Russ: Shel had a daughter with a woman named Susan Taylor Hastings that he met at the Playboy Mansion. They had a daughter named Shoshana, and Susan, his partner, died one day before Shoshana’s fifth birthday show. Shawna then went to live with her uncle and aunt in Maryland and she did not live past the age of 11 dying of a cerebral aneurysm. He would later go on to have a son with Key West native Sarah Spencer, who drove a tourist train. He still lives and seems to be a New York based songwriter. Man, when you hear someone living on a houseboat in Sausalito. That definitely generates some kind of image.

Lauren: Apparently it started out not that great of a houseboat. And then he invited someone who was good at carpentry to stay in the house boat while he cavorted about and the person who was good at carpentry was so, like, freaked out about the state of disrepair that he fixed up the house for him.

Russ: Shel:—wise before your time.

Lauren: Shel didn’t really have relationships with the women he had children with, although he maintained somewhat of a relationship with his children, but he did make sure they were taken care of. Like he was generous in terms of finances with them. He bought them houses and sent them money and things.

Russ: There is one more aspect to Where the Sidewalk Ends that I had never known for myself even as a kid. And when you open it up, the very first page in the book says “For Ursula” on it.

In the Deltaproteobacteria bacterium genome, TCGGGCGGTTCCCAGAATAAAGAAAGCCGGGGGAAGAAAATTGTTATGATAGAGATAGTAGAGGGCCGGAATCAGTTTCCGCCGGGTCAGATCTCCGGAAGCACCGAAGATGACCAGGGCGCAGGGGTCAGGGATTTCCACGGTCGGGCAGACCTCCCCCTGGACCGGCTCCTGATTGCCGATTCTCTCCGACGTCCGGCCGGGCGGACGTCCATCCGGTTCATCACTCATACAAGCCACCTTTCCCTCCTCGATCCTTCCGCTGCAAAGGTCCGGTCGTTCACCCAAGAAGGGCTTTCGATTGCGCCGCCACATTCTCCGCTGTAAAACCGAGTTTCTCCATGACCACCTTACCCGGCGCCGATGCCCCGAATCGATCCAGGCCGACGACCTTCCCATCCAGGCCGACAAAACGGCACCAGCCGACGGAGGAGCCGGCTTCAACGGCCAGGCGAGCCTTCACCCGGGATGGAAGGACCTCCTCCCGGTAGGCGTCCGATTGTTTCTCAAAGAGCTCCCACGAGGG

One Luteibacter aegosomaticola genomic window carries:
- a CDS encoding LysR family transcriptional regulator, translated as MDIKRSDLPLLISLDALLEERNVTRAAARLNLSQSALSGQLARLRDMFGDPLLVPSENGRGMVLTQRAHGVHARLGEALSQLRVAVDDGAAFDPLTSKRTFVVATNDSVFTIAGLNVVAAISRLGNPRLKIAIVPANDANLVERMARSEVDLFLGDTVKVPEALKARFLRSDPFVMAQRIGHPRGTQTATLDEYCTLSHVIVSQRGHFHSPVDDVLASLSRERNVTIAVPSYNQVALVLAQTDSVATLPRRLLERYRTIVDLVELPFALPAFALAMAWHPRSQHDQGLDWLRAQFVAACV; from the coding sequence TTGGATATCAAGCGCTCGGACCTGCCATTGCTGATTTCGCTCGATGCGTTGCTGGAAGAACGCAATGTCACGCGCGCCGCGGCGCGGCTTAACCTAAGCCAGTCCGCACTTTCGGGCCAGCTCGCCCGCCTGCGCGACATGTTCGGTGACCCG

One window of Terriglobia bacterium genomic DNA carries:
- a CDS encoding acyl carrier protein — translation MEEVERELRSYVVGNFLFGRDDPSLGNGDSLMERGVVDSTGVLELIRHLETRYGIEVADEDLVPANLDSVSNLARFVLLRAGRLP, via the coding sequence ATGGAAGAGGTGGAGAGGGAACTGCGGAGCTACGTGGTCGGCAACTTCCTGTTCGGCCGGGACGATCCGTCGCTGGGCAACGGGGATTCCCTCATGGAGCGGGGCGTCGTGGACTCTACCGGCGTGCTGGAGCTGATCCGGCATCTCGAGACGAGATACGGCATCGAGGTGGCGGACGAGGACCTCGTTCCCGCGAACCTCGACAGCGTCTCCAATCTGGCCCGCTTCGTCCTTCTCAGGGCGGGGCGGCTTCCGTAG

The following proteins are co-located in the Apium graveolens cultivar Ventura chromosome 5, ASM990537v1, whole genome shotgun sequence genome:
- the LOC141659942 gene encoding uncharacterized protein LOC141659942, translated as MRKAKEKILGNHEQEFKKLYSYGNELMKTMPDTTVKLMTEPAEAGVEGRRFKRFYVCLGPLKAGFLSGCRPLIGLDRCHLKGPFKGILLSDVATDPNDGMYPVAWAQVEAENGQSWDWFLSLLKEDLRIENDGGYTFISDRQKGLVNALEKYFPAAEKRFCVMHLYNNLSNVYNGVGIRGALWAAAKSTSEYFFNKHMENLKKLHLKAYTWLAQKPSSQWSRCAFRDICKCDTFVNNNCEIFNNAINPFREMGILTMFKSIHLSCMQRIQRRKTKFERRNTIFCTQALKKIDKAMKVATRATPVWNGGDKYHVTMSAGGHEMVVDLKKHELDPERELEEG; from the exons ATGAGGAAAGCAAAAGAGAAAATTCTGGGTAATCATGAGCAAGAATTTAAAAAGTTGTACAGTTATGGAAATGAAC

Lauren: Yeah, that’s his editor.

Russ: I know. For ages and ages, I never looked it up. I thought it was his daughter. And do you know about Ursula Nordstrom?

Lauren: A little bit.

Russ: I had to find this out. You are correct. She was Shel’s editor when he published Where the Sidewalk Ends. And that was the last book she would publish over a long and storied career at Harper and Row. And not only was she editor she was editor in chief and publisher from 1940 to 1973. And she edited the a who’s who of your favorite books: Stewart Little, Charlotte’s Web, Goodnight Moon, Harold and the Purple Crayon, Danny and the Dinosaur, and was the first woman, and child’s publisher, to receive the Association of American Publishers Curtis Benjamin Award, and died in 1988 with her longtime companion, Mary, Mary Griffin.